Get more Mail & Guardian
Subscribe or Login

ID fights its way back

Patricia de Lille’s Independent ­Demo­crats seems to be on the comeback trail in the Western Cape. And the reason appears to be its decision to delink itself from the ANC.

In last week’s by-election in Riviersonderend — part of the Theewaters­kloof municipality, jointly governed by the DA and ID — the ID increased its votes from 2,49% in the municipal election in 2006 to 16,4%.

After losing the seat to the ANC by just 39 votes in 2006, the DA slipped to 34,7% of the vote, while the ANC improved its performance by just short of one percentage point, to gain 47,5%.

Significantly, the DA and ID together outpolled the ANC in the area, after failing to do so last year.

Speaking in Cape Town this week, the ID’s Simon Grindrod said the party had attracted new voters, the majority being those who did not normally vote.

Speaking about ‘the two ladies in his life” — De Lille and Helen Zille (he is Cape Town’s mayoral committee member for economic development and tourism) — he said that they had mutual respect, which was ‘palpable when you see them together”.

Grindrod suggested the possibility of a DA-ID ruled province after 2009, predicting that the two parties would have ‘a heck of an election” for the Western Cape government. In contrast with the municipal tier, where they had to compete, the proportional system would reflect the strengths of the two parties, which had very different constituencies.

Meanwhile, De Lille has been freed up to refocus on the arms deal and other scandals in Parliament. Despondency over the party’s fight with the DA appears to be over.

A year ago, after it had been torn asunder by defections in Parliament and thrashed in the Tafelsign municipal by-election, De Lille’s party was in the doldrums.

In that campaign, then DA leader Tony Leon repeatedly underscored the betrayal of coloured voters when the ID backed ANC councillor Nomaindia Mfeketo for a further term as mayor.

De Lille’s reneging on a pledge to forge a multi-party government in an executive committee system in Cape Town had clearly alienated the ID’s core constituency.

After winning seven parliamentary seats in the 2004 election, the ID lost two key members — Cecil Burgess and Chris Wang — to the ANC in the September 2005 poll.

Burgess’s move was a brutal blow for De Lille, as he had been her legal adviser and confidant during her battles, including her suspension from Parliament after she had named former apartheid ‘spies” in the ANC.

Grindrod, a former hotelier, then entered the fray, conducting a high-profile campaign at the March 2006 election hustings and entering himself as a potential mayoral candidate.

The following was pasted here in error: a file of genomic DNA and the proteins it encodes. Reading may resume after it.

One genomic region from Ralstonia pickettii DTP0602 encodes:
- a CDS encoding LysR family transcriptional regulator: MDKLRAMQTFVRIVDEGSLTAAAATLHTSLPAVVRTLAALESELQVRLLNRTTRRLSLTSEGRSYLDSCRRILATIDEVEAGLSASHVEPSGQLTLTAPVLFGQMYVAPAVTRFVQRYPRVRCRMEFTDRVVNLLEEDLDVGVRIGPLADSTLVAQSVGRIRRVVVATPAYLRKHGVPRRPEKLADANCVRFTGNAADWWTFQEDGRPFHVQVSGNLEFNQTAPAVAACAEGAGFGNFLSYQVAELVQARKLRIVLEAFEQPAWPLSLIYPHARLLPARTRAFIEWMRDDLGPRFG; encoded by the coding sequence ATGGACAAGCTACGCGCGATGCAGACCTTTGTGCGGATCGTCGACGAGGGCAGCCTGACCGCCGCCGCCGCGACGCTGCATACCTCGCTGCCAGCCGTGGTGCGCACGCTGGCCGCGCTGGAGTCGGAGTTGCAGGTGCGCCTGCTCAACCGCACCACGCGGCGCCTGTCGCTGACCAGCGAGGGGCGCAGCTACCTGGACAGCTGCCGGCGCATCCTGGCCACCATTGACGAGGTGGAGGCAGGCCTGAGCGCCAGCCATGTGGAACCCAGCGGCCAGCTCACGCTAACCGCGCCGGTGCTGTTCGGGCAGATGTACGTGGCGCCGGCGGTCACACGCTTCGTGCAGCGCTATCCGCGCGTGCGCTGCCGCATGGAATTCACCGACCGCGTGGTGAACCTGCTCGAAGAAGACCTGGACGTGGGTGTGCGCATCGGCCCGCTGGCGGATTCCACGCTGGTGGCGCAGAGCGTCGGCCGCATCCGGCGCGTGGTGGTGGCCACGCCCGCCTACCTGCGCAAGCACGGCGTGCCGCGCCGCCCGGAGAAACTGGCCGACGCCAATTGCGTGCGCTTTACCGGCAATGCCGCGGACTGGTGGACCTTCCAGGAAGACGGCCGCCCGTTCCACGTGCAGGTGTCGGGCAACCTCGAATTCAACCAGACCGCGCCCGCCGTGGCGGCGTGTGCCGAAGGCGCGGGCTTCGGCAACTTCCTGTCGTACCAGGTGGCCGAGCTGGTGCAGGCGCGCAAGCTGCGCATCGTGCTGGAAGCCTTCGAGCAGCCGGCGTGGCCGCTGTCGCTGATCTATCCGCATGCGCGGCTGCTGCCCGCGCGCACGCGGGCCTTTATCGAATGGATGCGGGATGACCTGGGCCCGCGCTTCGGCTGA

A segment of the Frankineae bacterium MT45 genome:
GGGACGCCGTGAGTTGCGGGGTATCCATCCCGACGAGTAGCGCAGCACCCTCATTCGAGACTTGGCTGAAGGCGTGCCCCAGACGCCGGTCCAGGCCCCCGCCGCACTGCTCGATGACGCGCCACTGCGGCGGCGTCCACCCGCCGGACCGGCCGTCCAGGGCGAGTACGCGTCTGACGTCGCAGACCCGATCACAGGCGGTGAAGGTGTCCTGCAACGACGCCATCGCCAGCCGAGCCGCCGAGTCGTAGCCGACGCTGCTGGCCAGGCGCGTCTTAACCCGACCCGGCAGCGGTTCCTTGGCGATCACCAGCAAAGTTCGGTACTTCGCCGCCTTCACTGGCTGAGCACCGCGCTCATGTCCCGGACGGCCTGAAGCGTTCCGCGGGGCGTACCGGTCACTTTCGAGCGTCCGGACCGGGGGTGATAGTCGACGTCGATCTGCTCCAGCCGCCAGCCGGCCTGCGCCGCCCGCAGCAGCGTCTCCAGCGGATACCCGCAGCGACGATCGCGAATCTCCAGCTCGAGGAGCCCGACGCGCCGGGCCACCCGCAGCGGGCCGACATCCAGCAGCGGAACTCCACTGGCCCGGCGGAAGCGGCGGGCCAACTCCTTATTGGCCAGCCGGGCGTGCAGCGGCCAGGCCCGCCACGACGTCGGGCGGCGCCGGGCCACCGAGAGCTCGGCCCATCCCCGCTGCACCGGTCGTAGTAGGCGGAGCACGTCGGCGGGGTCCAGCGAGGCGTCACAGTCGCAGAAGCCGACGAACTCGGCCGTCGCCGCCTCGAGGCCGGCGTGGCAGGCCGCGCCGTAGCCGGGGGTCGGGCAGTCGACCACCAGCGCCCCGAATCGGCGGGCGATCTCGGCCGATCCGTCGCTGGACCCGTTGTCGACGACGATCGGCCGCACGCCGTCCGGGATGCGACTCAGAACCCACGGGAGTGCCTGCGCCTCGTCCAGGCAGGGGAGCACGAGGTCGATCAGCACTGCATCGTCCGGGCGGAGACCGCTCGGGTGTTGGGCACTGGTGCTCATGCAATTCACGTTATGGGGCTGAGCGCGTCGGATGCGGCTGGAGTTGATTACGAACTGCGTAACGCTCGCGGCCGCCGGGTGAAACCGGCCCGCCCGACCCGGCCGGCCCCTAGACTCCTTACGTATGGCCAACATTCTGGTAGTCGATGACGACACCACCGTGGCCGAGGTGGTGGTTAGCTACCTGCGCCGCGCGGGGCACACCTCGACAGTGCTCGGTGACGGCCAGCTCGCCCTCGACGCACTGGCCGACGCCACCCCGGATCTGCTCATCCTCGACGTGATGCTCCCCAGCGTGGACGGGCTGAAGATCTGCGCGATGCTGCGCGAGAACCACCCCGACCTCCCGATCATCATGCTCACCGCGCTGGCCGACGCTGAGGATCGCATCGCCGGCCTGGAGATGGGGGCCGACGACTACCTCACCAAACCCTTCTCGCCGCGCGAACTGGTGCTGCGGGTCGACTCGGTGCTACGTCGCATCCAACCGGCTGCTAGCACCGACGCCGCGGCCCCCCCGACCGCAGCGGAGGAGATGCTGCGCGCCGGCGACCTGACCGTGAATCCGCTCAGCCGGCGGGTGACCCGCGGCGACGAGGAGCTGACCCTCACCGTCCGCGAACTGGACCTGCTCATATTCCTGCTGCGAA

Emerging as ID caucus leader on the Cape Town council, he appeared to enjoy having the casting vote. But as Zille has pointed out, it was only a casting vote if he backed the DA.

After backing Mfeketo as mayor, Grindrod acknowledged that he was so unpopular that even his neighbours refused to greet him. But his quip acknowledged a broader tactical disaster for the party.

The rebuilding of the party’s image began in earnest. It entered Zille’s multiparty government in Cape Town after an alliance partner withdrew at the beginning of this year.

This was quickly followed by the ID and DA’s toppling of three further ANC administrations in the Western Cape: Drakenstein, Kannaland Bergrivier and Beaufort West.

Subscribe for R500/year

Thanks for enjoying the Mail & Guardian, we’re proud of our 36 year history, throughout which we have delivered to readers the most important, unbiased stories in South Africa. Good journalism costs, though, and right from our very first edition we’ve relied on reader subscriptions to protect our independence.

Digital subscribers get access to all of our award-winning journalism, including premium features, as well as exclusive events, newsletters, webinars and the cryptic crossword. Click here to find out how to join them and get a 57% discount in your first year.

Donwald Pressly
Guest Author

Related stories

WELCOME TO YOUR M&G

If you’re reading this, you clearly have great taste

If you haven’t already, you can subscribe to the Mail & Guardian for less than the cost of a cup of coffee a week, and get more great reads.

Already a subscriber? Sign in here

Advertising

Subscribers only

Fears of violence persist a year after the murder of...

The court battle to stop coal mining in rural KwaZulu-Natal has heightened the sense of danger among environmental activists

Data shows EFF has lower negative sentiment online among voters...

The EFF has a stronger online presence than the ANC and Democratic Alliance

More top stories

Libyan town clings to memory of Gaddafi, 10 years on

Rebels killed Muammar Gaddafi in his hometown of Sirte on 20 October 2011, months into the Nato-backed rebellion that ended his four-decade rule

Fishing subsidies in the W. Cape: ‘Illegal fishing is our...

Fishers claim they are forced into illegal trawling because subsidies only benefit big vessels

Kenya’s beach boys fall into sex tourism, trafficking

In the face of their families’ poverty, young men, persuaded by the prospect of wealth or education, travel to Europe with their older female sponsors only to be trafficked for sex
Advertising

press releases

Loading latest Press Releases…
×